di Secondome

The only question not to ask, among the many possible is: did we really need it? In theory, no, there was absolutely no need for The Vessel and The Shed, the two architecture and design giants recently opened in a humongous residential project, to rise in the last piece of Manhattan free form the concrete, between Chelsea and Hell’s Kitchen, a step from the High Line, the overpass turned green walk, which all the world envies New York for. The expansion area where the two building are, has been renamed Hudson Yards and is a huge speculation shaped as an enclave for riches, with a total of fourteen skyscrapers between the ones already built and the ones that are in planning for the next few years, for a grand total of 4,2 millions of square meters destined to become offices, houses, a mall, a cultural center and a school.

The Vessel and The Shed are the two construction project “for the people” in this piece of land destined to billionaires, the sign of architecture and design in a project that set the New York Times and many observer of the US metropolis on the warpath.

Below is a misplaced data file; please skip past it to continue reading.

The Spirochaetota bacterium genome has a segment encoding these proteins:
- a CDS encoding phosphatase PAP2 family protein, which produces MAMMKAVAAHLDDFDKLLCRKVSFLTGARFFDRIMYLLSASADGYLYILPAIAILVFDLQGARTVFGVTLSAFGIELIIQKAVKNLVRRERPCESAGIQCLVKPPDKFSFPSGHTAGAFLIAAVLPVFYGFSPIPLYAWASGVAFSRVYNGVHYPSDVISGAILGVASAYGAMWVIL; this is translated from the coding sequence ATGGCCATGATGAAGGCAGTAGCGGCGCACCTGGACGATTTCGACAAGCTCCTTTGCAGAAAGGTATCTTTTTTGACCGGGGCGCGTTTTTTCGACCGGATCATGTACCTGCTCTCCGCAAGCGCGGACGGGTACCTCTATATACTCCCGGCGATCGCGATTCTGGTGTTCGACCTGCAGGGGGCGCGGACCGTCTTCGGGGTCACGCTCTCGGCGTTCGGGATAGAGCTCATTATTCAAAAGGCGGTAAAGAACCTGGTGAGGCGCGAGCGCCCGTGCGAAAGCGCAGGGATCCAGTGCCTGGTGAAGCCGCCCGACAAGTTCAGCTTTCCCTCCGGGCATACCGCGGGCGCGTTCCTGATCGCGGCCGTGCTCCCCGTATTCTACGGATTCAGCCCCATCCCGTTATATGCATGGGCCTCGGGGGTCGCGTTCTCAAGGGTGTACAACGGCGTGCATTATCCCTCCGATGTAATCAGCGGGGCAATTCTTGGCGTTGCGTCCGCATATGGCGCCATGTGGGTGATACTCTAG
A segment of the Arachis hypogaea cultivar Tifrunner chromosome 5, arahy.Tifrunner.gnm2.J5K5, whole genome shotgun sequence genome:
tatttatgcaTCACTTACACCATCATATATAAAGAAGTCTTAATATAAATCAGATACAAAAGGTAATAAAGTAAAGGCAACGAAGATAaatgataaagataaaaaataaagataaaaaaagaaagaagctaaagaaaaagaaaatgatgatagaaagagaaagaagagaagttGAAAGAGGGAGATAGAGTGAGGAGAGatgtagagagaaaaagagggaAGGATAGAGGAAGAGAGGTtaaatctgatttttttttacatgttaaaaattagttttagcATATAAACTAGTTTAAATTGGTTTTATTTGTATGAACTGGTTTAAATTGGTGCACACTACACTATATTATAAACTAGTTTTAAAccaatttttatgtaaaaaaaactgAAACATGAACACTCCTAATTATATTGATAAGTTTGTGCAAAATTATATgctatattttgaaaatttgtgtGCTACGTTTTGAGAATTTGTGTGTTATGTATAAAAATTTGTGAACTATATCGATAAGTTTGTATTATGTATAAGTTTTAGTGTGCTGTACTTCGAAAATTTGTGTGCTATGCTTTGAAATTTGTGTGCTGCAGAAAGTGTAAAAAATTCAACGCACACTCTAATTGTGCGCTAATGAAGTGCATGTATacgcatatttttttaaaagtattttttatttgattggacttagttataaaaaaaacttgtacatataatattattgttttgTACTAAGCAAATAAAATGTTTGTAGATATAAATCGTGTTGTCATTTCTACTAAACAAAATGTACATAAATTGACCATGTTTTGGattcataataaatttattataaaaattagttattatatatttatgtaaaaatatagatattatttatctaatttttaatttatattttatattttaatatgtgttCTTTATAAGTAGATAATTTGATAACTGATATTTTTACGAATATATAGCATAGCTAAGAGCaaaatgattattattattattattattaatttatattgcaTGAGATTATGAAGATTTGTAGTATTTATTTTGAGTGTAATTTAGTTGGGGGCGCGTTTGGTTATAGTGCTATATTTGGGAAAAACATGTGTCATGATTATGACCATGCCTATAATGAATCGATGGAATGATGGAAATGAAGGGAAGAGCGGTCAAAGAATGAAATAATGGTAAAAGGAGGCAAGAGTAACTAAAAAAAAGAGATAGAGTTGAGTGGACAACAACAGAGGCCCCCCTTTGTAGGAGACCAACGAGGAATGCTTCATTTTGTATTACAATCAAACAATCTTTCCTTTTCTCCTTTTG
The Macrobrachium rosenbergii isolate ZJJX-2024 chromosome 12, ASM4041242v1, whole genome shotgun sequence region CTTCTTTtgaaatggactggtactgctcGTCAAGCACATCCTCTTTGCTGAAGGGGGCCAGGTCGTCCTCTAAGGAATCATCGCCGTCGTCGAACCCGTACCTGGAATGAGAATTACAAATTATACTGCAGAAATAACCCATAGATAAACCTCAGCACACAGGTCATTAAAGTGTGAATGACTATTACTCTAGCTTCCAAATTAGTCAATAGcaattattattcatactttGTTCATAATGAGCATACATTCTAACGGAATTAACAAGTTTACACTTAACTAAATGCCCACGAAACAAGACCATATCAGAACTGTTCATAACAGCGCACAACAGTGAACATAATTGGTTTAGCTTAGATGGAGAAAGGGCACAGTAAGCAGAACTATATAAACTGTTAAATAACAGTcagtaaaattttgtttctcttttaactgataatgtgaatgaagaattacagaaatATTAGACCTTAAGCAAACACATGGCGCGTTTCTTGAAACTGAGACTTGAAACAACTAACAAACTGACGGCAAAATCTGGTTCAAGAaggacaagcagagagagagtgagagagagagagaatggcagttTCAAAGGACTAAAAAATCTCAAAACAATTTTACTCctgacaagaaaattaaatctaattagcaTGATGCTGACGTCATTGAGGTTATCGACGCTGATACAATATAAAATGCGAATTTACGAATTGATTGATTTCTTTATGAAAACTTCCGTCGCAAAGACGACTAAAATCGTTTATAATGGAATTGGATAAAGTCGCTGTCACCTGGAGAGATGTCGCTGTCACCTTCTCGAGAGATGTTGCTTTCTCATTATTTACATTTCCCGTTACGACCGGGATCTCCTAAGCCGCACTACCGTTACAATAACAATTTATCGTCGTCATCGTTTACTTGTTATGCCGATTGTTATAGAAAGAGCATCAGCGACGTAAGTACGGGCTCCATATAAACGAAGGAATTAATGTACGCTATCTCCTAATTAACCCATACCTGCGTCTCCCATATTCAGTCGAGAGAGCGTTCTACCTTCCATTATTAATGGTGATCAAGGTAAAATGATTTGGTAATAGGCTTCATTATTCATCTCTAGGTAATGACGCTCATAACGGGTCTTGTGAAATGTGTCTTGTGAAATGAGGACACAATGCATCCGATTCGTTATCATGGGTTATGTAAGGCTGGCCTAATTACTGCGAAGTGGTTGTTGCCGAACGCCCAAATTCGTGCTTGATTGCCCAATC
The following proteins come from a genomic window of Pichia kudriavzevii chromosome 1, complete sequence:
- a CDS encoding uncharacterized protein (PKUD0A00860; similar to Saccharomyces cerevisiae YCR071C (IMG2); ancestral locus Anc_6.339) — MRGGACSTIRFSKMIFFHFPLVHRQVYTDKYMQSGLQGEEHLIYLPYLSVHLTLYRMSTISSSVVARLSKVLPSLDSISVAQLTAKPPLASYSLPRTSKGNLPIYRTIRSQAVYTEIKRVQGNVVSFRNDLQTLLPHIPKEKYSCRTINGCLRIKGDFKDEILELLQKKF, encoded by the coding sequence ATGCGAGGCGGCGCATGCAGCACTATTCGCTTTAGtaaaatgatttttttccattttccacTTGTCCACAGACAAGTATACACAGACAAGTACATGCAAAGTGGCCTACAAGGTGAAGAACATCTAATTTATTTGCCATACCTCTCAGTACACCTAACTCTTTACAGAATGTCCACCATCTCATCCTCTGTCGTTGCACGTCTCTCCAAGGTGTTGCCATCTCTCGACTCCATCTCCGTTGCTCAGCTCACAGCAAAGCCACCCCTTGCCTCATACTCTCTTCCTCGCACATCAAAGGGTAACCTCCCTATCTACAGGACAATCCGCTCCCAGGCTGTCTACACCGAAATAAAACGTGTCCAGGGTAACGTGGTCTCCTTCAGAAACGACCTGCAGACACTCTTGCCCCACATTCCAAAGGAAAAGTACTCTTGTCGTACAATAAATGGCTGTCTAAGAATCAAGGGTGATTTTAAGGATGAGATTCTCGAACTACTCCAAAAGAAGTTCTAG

But what do this new, huge landmark of the Big Apple look like? The Vessel is the sculpture-building by Thomas Heatherwick, a sort of scenographic box with no function, an Escher-like vortex of 154 steps stair to climb up and down to go nowhere (or, if you rather, anywhere). A piece of architecture that has already split the city in two, earning a few ironic nicknames that go from The Big Kebab to The Basket (as in the sport). On the other hand, The Shed is a hug telescopic cultural center, with a “scrolling” section that, at needs, gets longer and shorter by sliding the structure along its internal structure.

The project is by the Diller Scofidio + Renfro studio, according to which this building tends to a need of the town: “New York has many centers for arts, cinema, architecture, dance, none of which has ever been designed to host all of these disciplines together”, explained Elizabeth Diller. In fact, the building will host plays, concerts, visual arts’ exhibitions, multidisciplinary installations and a free experimental laboratory open to emerging artists and conceived so that many different events can take place at the same time.

Between shape and function, show and resources’ profusion, architecture and design reinvent space. And if this space actually has a purpose, in the end, probably, doesn’t really matter.